John Roska: Retaliatory eviction and the law

John Roska: Retaliatory eviction and the law

Q: Can my landlord evict me for complaining about conditions? The landlord has ignored my requests for repairs, so I want the city to inspect for code violations. But not if that will get me evicted. Does it make any difference if I only have a month-to-month lease?

A: Landlords can't evict tenants just for complaining to outside authorities about conditions. That's a "retaliatory eviction," which is specifically prohibited by Illinois law.

But, it's an illegal retaliatory eviction only if the eviction is only about complaints to authorities. You're not necessarily protected it there are any other grounds for an eviction — like non-payment of rent.

The Retaliatory Eviction Act was passed in 1963. It's designed to protect tenants who try to do something about defective conditions, by protecting them from eviction if they complain about those conditions.

The whole law is just 2 sentences long. Sentence 1 says landlords can't evict or refuse to renew a lease "on the ground that the tenant has complained to any governmental authority of a bona fide violation of any applicable building code, health ordinance, or similar regulation."

Sentence 2 says any lease provision that tries to undo the law's protection, and allow landlords to evict for complaining to authorities, is unenforceable.

The law sounds good for tenants, but in practice rarely does them much good. That's because it prohibits a very specific kind of retaliation: for complaining to a government authority, about code violations.

So, it may be retaliation for a landlord to evict you for complaining to the press, or for stirring up oTther tenants to complain, but it's not illegal retaliation. One case specifically said it's not illegal retaliation to evict someone for circulating a petition to other tenants to protest a landlord's practice.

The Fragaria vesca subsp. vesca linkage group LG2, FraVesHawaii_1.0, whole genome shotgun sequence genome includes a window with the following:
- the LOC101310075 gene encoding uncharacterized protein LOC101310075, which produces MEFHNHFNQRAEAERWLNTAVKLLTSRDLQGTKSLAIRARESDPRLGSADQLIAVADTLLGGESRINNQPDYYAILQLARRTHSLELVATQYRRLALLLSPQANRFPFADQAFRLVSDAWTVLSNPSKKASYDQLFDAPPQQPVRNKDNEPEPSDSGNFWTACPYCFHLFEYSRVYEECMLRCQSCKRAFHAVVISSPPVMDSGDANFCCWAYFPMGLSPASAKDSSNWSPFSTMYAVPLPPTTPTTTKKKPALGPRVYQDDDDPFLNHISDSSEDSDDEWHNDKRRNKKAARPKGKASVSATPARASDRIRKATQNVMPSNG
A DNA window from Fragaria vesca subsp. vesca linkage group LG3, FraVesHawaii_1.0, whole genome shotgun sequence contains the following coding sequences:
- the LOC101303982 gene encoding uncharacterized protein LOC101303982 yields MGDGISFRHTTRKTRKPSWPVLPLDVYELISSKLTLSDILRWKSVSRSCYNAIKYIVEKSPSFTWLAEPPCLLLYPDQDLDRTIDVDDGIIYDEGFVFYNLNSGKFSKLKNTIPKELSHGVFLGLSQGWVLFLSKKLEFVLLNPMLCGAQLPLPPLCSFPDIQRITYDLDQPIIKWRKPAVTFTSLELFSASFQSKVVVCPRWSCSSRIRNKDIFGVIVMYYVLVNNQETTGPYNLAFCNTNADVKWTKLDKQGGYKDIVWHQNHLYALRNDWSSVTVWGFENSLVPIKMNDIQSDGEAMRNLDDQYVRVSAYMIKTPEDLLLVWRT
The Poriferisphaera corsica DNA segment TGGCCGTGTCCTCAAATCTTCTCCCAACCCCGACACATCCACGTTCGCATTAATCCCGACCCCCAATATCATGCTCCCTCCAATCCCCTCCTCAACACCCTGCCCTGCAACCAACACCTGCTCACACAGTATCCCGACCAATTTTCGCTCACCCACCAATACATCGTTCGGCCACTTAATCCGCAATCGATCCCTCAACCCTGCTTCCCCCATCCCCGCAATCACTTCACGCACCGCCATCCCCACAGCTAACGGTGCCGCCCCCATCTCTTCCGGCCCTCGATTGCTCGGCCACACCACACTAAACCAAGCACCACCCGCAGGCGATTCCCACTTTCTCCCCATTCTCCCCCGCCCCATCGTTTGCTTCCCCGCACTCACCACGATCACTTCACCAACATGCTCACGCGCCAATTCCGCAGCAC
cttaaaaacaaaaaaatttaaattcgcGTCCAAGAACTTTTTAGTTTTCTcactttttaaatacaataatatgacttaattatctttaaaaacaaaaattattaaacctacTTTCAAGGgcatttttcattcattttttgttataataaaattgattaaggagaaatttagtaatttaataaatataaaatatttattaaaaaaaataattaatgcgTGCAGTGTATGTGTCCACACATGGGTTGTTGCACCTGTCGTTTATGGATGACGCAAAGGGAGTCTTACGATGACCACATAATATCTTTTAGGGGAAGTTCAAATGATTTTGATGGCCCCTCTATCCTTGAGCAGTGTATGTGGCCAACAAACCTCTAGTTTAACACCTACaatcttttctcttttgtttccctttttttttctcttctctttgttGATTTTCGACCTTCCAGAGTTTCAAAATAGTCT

And, if there are other grounds to evict you, the fact the landlord is retaliating against you for going to the housing inspector won't automatically save you from eviction. If the landlord can prove you owe rent, you can be evicted even if your complaint to a governmental authority was what really got the landlord's goat.

If you're behind on the rent, then, don't think a complaint to the city will immunize you against being evicted.

The fact you only have a month-to-month lease creates a grey area. Ordinarily, either side can terminate a month-to-month lease by giving 30 days notice. (In writing, and delivered 30 days before the next rent payment is due, so there's a full rent cycle before having to move.) So landlords can usually terminate a month-to-month lease for any or no reason at all.

But, the law says it's a retaliation eviction "to terminate or refuse to renew a lease" for complaining to authorities. So, landlords may not be able to terminate, or refuse to renew, a month-to-month lease for retaliatory reasons.

If that's true, as a few cases hint, then it's unclear how long the tenant is protected against eviction, before the landlord could once again terminate the month-to-month lease without it being retaliatory.

Sections (1):Living
Topics (1):Housing

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